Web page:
January 21, 2016

Nest Woes and the Importance of QA

Disclaimer: I imported this post from WordPress to Jekyll on 9/2/23. Forgive the misformatting until I get a chance to clean it up.

I rolled out of bed the other morning at a quarter to 6 am to find a chilling surprise. Thankfully, we live in the South, but it is still a cold week here (20°s and 30°s Fahrenheit). Our Nest Thermostat set its temperature to 59°F at a time when we had scheduled it for 69°F. When an IoT (first and last time I will use the buzzword in this post) device fails, its effects are often immediately noticed. Quality assurance (QA) is imperative if the “smart home” revolution is to come finally to fruition.

Let me start by acknowledging that we used the Nest Thermostat and Protect for over a year with no major issues. This tenured success is both an affirmation of decent hardware and software, but also a confirmation the Nest team did not perform proper testing before their major software release in December. I will also say that my personal evaluation of Nest’s customer service is a 4 out of 5. That is a pretty solid rating, but they are not among the elite few companies nailing it (i.e., Buffer). Find below a timeline of our Nest experience.

The Bugs

If it ain’t broke, don’t fix it. — T. Bert Lance

Wrapping Up

QA is something I have become quite familiar with over the past year. I have spent the majority of my tenure at thyssenkrupp Elevator developing unit test scripts for our elevator dispatching algorithms. In systems with vast quantities of variables and life or death repercussions, creating unit tests can be tough. If you are a manufacturer of a device as important as even a thermostat, and the current version of the software works, you better be real sure the hot new update you are about to push is rock solid.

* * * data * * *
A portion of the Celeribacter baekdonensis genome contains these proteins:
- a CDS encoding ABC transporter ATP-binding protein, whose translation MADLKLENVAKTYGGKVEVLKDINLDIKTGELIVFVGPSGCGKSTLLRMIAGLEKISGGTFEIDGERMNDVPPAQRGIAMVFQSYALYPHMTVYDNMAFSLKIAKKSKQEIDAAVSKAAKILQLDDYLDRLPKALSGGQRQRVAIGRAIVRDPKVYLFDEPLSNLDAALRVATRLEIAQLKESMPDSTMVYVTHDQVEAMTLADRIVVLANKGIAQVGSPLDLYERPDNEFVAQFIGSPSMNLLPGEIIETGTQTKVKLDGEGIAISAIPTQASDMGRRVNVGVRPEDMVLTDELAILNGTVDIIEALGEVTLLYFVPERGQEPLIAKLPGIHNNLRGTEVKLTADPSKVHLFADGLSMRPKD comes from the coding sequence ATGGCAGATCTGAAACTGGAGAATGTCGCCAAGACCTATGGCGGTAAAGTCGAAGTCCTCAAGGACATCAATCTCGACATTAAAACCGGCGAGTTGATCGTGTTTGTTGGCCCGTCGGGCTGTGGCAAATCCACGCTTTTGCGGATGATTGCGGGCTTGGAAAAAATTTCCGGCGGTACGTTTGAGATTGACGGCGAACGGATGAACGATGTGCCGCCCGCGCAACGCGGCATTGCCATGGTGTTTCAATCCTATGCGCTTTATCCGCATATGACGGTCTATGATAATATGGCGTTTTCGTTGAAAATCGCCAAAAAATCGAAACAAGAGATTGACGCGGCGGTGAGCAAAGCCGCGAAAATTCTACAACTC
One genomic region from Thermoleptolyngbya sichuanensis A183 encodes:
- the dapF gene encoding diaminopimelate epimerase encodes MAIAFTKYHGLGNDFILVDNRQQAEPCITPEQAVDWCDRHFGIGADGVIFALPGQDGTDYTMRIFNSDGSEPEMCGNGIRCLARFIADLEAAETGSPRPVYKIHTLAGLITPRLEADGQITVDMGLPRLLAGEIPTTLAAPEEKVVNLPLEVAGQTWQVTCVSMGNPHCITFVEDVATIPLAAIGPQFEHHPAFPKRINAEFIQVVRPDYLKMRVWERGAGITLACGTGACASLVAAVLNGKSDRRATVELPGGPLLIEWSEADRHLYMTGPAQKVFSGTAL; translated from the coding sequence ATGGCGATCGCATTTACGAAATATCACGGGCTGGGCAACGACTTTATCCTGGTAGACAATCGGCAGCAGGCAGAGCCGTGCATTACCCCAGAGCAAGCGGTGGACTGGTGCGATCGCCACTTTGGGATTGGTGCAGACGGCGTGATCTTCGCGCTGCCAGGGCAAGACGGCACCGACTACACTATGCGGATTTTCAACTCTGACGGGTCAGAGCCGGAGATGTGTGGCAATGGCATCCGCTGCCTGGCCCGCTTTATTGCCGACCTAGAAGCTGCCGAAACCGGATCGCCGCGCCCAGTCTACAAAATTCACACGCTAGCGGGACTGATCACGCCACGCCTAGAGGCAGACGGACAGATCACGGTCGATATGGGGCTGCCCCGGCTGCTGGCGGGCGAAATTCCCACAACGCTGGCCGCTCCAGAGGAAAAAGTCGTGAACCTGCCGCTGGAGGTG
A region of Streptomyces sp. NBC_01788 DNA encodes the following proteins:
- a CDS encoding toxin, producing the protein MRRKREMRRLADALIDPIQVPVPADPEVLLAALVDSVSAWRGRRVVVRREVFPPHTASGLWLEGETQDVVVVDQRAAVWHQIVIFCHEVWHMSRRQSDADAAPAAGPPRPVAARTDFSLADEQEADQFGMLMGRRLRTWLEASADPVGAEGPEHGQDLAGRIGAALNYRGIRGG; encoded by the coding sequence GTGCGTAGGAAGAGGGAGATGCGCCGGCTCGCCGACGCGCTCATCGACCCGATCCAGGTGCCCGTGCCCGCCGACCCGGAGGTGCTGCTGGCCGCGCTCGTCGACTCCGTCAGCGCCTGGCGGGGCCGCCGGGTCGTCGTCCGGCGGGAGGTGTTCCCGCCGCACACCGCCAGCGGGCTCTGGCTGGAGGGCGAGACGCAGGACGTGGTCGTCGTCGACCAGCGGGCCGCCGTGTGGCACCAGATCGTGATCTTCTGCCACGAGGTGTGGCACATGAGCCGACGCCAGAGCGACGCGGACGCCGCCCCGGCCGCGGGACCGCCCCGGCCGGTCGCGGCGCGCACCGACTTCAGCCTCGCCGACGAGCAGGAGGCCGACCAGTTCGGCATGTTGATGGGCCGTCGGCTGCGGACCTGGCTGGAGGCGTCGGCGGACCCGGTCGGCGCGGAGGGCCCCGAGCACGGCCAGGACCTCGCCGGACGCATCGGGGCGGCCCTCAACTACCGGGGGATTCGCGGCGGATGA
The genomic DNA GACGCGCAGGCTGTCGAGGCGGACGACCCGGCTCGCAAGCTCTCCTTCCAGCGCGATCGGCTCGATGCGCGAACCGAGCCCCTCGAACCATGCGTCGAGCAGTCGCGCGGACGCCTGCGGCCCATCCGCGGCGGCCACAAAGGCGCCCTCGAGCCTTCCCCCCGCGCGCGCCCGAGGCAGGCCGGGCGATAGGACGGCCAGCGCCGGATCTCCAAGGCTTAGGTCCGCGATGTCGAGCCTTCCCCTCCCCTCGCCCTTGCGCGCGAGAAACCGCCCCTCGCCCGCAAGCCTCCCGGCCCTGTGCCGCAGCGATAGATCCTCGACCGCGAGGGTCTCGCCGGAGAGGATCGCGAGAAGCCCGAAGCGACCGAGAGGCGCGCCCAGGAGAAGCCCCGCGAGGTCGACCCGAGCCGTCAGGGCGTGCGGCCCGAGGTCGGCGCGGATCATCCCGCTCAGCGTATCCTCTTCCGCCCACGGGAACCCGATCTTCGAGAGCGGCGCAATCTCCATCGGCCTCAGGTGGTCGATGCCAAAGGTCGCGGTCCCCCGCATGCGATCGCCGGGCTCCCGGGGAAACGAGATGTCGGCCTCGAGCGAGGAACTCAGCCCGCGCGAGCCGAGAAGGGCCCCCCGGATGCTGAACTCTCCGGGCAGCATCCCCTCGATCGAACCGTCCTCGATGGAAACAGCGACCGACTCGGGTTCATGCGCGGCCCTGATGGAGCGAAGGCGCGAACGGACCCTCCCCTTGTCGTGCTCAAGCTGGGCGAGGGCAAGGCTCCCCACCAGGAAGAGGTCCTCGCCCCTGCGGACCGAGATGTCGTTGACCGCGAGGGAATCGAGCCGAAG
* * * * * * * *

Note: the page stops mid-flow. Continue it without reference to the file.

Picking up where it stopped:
I do not intend for this to be a Nest-bashing post. I love the products when they work, and Tony’s team has made huge waves in the push towards a smarter home. I just think that it is important to note that as our light bulbs, Crock-Pots®, and refrigerators all come online shortly, the software behind them better be rock solid. People can put up with a traditional computer malfunctioning from time to time, but if they are locked out of their home because their door lock is not connecting to Bluetooth correctly, the outrage will undoubtedly ensue.

1Comedic Note: To the graphic designer at The New York Times, could you not find an image of the Nest where its current temperature was cold enough for ice? Referenced Graphic.

I am a participant in the Amazon Services LLC Associates Program, an affiliate advertising program designed to provide a means for me to earn fees by linking to Amazon.com and affiliated sites.